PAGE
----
Monday, December 27, 2010

A Very Drunken Christmas

If I could describe my Rwandan Christmas experience in one word, it wouldn’t be “different,” or “Rwandan,” or “spiritual”…no…it would be “drunk.” Granted, I’ve had my fair share of drunken Christmases, with “caroling” at the Minturn Saloon, sneaking glasses of wine from Mr. and Mrs. Flowers, and having a fresh brew-ski at Two Elk Lodge…but nothing that would compare to the 24 hours that just happened to me.

Christmas started with a family Skype call – me on one computer, James on another, the rest of the family at 17 RFR – to read the Polar Express at 6pm my time and ridiculously early hours their time. This did mark the occasion as the first family Skype call this year where we did not all cheers a beer to each other during the call. I then went to the local Catholic Church to meet with the CCHIPs Project Director and her family for the service. It was an awesome service: there were sooo many people packed at all the doors, and even standing around a bonfire outside, singing Christmas carols – which all had the same tune, at least, of the common carols I know. The biggest frustration was recognizing the song, but not having a clue of the words to sing along…

Mitchell Family Christmas Photo!
(James on the computer)
My last fully sober memory of the 24 hour period was arriving at Jeanne d’Arc’s house, noting the lack of emphasis on presents/her absolutely beautiful crèche, and thinking how wonderfully religious a holiday Christmas is when it’s not marred with distractions of presents and stresses of vacations.

And then Jeanne d’Arc handed me a glass of Mutzig.

Let’s pause, as I introduce you to Jeanne d’Arc. Firstly, she is an absolutely amazing woman: she was the youngest of something like 30 children (her father had 4 wives), escaped her way out of 2 arranged marriages, became the most educated person in her family – by 10 years, and is now the Project Director of a growing NGO. She’s also incredibly nice, but in a frightening and demanding way.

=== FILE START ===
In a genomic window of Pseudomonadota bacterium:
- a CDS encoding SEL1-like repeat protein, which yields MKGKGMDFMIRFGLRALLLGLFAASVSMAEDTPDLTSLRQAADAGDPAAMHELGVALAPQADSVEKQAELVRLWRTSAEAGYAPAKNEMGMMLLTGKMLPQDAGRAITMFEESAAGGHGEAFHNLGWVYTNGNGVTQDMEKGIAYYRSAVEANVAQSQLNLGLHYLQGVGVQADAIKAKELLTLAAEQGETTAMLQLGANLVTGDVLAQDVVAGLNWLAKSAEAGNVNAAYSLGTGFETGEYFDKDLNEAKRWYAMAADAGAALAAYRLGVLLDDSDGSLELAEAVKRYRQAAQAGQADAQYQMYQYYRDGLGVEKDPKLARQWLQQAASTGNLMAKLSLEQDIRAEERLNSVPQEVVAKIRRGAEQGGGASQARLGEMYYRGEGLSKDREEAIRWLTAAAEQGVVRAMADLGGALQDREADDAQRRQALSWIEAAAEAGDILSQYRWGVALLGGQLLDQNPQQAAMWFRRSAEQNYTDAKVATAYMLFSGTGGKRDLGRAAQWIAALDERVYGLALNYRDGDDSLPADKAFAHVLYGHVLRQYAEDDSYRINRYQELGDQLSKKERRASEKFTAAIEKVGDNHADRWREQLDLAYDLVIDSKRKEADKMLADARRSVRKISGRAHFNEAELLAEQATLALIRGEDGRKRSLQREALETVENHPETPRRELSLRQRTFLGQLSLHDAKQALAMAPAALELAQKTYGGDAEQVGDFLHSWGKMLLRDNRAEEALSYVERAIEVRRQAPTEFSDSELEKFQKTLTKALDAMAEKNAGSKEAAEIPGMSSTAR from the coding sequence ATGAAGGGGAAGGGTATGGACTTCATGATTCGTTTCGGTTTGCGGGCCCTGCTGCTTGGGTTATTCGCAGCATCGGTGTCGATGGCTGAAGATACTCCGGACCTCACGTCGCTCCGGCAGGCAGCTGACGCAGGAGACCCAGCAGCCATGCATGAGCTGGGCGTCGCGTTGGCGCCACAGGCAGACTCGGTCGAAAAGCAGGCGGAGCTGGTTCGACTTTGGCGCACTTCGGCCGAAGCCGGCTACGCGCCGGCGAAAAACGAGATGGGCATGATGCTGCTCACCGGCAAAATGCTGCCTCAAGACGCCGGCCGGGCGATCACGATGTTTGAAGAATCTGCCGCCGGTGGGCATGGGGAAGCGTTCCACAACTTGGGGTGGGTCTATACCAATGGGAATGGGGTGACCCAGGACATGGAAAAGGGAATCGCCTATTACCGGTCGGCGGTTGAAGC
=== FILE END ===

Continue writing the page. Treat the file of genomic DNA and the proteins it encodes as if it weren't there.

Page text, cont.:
- When I got sick, JD comforted me by saying “You will get better” but in a way that made it come off more like an order than words of comfort – in addition to getting sick, my newest problem was now the fear of how JD would react/punish me if I didn’t get better.

- At Elie’s brother’s funeral earlier this year, JD kindly took care of me, in a situation where I had no idea what was going on or how I should act. But, her way of taking care of me was by forcefully linking my arm and dragging me along with her saying “You will stand here now” and “Now we pray”…which again instilled more fear than comfort, as I started to worry of what would happened if I did not stand still, or pray correctly, or did not do exactly as she said – even though she was only saying it so that I felt more comfortable about what I did.

Let me also add that I only just learned recently that the story that she goes around beating up husbands who beat their wives is just that – a story. For about 3 months, I had fully believed that her way of “doing good” was actually beating up men.

Now, you hopefully understand why I HAD to drink the beer that was handed to me. And by handed, I mean JD walked up to me, pretending to put her arm around my shoulder and say something comforting to me, but instead grabbed my hand, pried open my fingers and forced a glass into my hand; set the still half-full bottle at my feet and forced me to sit down on the couch.

And then the game began. The game being: Eli trying to drink as little as possible to stay sober in front of her boss, and everybody else trying to make Eli drink as much as possible – either for the entertainment value or in order to be good hosts.

At first, I started to realize that every time my glass got about half empty, it magically became full again. This wasn’t good for me, because I like finishing things, and will generally continue drinking (or eating) if my glass (or plate) is still full – no matter how full or drunk I am. I’m pretty sure it’s genetic.

So I tried to drink a little more slowly. But the slower I drank, the faster my hosts re-filled my glass. It soon became difficult to take a sip without instantly being topped off.

Next, I started to realize a few more things: